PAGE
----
- Apply to the skin using cotton wool or pour into an atomizer and spray onto affected areas.
- Use regularly to treat chronic skin problems such as psoriasis and eczema and to battle more common problems such as rashes and sunburn.
- You can also simmer in an aqueous base for ten minutes (1 cup herb to three cups cream) in order to create a really intensive moisturizer. Add one capsule of Vitamin E to boost the goodness and to act as a natural preservative.
Not only has Borage proven to be a valuable moisturizer and skin soother, it is a great treatment for varicose veins and thread veins as well.
I use a borage aqueous cream every night and add in some lavender essential oil. I love using it after a hot summer's day because the cream literally cools the skin. It softens the skin really well and is an excellent skin soother. You can, if you want to really ramp up the moisturizing power of the blend, add shea butter to the mix as well.
Want to Make Your Own Cosmetics?
The recipes in this book are easy to follow. I particularly like the breakdown of natural ingredients that you can use to help your herbal products last longer.
Because of the alkaloids in the plant, you do not want to eat it too often. Keep the leaves for herbal preparations and use the flowers in the kitchen. The flowers have a very fresh flavour that is reminiscent of cucumber. They look and taste great in cordials.
Consider freezing a few of the flowers in an ice tray for a really special party to really up the wow factor.
You can also add the flowers to salads and desserts.
Borage in the Garden
Where borage truly shines is as a companion plant in the garden. Partner it with strawberries, marrows, pumpkin and cucumbers and get ready for a bumper harvest. Not only will the fruit and veggies taste better, their shelf life will also improve.
If you live in a hot, dry area, this plant could be a lifesaver for your veggies. It has unique, refrigerant properties. What this means is that it literally cools the area around it as well. This can be essential when there is a really scorching day. This and the shade provided by the plant will help to protect your more sensitive fruit and veggies like tomatoes and lettuce.
Bees and butterflies love the scent of the flowers, so this is an important addition to your garden.
You can also use it to make your own plant tonic. Simply take half a bucket of sprigs, fill the bucket with boiling water, and let it stand overnight. Strain out the plant material and throw onto the compost heap or use as a mulch around tender plants.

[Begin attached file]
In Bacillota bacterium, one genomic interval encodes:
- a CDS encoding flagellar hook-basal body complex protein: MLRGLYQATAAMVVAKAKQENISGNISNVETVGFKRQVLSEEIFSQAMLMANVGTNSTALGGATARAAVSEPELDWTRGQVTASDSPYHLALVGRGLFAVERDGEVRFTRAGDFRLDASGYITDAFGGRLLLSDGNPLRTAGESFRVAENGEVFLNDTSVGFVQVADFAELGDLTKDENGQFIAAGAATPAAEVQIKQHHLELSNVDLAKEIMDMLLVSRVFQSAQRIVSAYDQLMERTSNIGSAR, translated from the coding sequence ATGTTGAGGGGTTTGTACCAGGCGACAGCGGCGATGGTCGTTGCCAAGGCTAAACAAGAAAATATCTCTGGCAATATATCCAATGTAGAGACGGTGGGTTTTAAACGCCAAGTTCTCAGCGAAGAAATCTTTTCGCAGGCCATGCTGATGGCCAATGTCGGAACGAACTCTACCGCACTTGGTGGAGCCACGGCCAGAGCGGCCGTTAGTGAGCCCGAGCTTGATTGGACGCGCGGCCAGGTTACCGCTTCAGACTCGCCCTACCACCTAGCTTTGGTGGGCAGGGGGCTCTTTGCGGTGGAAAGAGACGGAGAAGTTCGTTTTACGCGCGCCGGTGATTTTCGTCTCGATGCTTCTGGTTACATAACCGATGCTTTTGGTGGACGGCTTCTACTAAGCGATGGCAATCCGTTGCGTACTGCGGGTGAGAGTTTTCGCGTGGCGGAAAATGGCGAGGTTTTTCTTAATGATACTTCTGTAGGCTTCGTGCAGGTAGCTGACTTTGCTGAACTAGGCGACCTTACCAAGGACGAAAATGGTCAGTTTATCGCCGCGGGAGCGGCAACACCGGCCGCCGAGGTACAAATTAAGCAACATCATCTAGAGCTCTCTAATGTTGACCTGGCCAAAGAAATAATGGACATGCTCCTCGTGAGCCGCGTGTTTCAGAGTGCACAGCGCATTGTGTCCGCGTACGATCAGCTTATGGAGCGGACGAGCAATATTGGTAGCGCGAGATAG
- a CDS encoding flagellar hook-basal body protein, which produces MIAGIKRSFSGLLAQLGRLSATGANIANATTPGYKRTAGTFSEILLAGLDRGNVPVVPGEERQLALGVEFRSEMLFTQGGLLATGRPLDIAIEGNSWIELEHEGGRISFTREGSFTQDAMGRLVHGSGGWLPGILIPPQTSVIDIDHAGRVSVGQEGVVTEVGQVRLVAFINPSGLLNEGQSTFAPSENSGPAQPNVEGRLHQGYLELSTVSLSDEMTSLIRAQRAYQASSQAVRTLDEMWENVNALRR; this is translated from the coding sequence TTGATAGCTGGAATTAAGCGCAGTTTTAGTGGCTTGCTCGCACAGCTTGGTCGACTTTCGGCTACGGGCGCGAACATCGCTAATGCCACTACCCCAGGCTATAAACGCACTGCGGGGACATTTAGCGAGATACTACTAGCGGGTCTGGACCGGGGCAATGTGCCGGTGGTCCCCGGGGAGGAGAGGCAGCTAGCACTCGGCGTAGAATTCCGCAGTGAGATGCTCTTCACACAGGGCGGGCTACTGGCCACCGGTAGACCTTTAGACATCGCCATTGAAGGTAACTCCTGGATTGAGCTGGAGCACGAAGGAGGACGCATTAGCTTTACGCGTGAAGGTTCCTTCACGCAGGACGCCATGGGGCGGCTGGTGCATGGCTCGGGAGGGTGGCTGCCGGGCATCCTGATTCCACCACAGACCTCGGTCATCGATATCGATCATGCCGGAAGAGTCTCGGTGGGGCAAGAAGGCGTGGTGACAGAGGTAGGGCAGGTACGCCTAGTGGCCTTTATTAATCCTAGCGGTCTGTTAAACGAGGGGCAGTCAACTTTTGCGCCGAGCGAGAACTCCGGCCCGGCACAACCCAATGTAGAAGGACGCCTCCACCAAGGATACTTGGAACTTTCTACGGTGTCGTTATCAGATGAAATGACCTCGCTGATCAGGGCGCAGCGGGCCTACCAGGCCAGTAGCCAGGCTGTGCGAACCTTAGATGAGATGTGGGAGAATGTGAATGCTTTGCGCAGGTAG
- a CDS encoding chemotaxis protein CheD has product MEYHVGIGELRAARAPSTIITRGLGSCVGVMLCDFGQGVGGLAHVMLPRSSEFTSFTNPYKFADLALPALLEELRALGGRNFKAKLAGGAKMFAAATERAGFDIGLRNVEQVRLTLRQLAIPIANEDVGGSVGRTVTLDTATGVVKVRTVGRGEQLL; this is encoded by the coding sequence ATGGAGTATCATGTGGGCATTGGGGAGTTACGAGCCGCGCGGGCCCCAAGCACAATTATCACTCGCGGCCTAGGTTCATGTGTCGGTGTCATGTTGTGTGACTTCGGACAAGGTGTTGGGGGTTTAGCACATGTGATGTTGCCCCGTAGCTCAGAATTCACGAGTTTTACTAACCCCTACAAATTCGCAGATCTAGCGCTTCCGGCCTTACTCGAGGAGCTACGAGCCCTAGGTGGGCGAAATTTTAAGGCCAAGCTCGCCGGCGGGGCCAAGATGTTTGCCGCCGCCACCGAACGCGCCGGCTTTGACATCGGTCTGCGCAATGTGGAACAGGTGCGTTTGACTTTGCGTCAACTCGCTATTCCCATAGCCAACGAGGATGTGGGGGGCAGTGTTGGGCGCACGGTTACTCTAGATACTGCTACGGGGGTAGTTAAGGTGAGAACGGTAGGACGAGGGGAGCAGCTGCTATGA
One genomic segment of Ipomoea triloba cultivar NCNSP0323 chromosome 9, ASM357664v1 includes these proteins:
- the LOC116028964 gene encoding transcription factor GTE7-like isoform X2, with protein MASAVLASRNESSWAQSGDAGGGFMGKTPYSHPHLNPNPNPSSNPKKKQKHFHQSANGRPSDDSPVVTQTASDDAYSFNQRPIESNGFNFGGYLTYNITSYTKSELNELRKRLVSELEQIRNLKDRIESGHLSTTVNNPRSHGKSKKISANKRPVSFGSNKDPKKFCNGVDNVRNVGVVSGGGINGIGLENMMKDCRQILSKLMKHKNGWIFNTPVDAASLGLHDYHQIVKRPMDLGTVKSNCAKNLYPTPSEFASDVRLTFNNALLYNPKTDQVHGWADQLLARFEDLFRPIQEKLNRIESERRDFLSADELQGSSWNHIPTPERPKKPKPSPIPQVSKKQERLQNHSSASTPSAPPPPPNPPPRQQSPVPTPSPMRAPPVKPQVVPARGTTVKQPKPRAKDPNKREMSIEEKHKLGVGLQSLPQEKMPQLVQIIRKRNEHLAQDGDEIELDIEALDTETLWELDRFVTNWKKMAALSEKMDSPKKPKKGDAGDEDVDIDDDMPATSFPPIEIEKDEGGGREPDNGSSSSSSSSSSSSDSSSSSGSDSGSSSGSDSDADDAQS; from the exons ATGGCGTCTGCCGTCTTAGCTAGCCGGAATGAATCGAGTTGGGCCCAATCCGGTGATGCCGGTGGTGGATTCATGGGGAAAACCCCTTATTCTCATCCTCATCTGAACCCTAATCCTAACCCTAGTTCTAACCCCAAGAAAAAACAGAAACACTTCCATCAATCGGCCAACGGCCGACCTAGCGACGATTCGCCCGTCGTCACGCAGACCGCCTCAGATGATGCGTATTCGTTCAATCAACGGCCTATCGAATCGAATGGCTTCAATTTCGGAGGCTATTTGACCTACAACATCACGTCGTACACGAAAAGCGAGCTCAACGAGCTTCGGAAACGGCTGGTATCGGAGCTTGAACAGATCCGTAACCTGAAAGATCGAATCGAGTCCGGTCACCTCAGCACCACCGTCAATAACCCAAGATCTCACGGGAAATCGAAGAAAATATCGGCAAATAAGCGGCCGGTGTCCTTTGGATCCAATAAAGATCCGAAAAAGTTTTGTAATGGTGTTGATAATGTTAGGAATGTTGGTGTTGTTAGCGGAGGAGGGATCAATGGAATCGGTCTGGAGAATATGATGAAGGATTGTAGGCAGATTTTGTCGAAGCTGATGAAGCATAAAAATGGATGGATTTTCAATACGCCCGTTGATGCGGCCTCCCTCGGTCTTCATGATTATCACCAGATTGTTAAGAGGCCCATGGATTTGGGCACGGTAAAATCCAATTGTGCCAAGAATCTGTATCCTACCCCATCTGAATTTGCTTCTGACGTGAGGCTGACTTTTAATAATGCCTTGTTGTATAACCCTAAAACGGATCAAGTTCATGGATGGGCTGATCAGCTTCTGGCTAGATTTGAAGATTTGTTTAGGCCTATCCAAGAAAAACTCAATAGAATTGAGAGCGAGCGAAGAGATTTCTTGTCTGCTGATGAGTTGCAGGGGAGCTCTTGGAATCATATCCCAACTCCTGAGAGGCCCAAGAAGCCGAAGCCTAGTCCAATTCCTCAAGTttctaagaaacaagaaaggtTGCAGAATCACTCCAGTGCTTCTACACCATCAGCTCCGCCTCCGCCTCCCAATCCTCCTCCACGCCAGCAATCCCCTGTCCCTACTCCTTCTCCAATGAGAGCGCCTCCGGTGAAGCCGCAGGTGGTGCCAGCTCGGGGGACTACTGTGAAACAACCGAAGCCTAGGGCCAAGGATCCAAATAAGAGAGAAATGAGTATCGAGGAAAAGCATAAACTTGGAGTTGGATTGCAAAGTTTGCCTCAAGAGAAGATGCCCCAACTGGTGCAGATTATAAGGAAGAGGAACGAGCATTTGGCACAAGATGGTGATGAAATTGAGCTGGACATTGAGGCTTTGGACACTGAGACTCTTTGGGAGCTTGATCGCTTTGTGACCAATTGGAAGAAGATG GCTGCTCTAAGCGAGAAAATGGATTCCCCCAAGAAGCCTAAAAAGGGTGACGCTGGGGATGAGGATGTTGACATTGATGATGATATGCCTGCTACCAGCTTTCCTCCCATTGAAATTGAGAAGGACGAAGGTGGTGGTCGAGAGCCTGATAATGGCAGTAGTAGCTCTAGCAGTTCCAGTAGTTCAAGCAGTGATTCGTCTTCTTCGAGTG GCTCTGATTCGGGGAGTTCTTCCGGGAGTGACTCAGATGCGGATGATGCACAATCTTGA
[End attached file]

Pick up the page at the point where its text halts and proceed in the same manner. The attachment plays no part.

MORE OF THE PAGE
The resultant herb tea is an especially excellent foliage feeder and is great at nourishing plants in containers and new seedlings that need a bit of a boost. It is an overall great addition as a tonic for your plants because of the number of essential nutrients contained in it.
If you have a soil in the garden that has really become unproductive, plant some Borage as a green manure. Allow to grow until the seed sets, harvest the seeds and then chop the plant and dig it in well. This restores much-needed calcium and potassium to the soil and you can use that plot of land again as soon as two weeks after digging the borage in.
An Interesting, Quick Video About Borage From City Farmer
- Pharmacological basis for the use of Borago officinalis in gastrointestinal, respiratory and cardiov
J Ethnopharmacol. 2007 Dec 3;114(3):393-9. Epub 2007 Aug 24. Research Support, Non-U.S. Gov't
- The chemical composition, botanical characteristic and biological activities of Borago officinalis:
Asian Pac J Trop Med. 2014 Sep;7S1:S22-8. doi: 10.1016/S1995-7645(14)60199-1.
- Food Composition Databases Show Foods -- Borage, raw
United States Department of Agriculture Food Composition Databases
Barnes, Joanne; Linda A. Anderson & J. David Phillipson: Herbal Medicines: A Guide for Healthcare Professionals.2nd Ed. London. Pharmaceutical Press 2002.
Bown, Deni: The Royal Horticultural Society New Encyclopedia of Herbs & Their Uses. London, Dorling Kindersley 2002
Duke, James A.: The Green Pharmacy Herbal Handbook. Rodale / Reach 2000.
Foster, Steven: 101 Medicinal Herbs. Loveland, Colorado. Interweave Press 1998.
Hoffmann, David: The New Holistic Herbal. Boston, Element Books Ltd. 1990.
Hoffmann, David: Medicinal Herbalism. The Science and Practice of Herbal Medicine. Rochester, Vermont. Healing Art Press 2003.
Volák, Jan & Jiri Stodola: The Illustrated Book of Herbs. London. Caxton Editions 1998.
Williamson, Elisabeth M.: Potter’s Herbal Cyclopaedia. Essex, England. Saffron Walden 2003.
This content is accurate and true to the best of the author’s knowledge and does not substitute for diagnosis, prognosis, treatment, prescription, and/or dietary advice from a licensed health professional. Drugs, supplements, and natural remedies may have dangerous side effects. If pregnant or nursing, consult with a qualified provider on an individual basis. Seek immediate help if you are experiencing a medical emergency.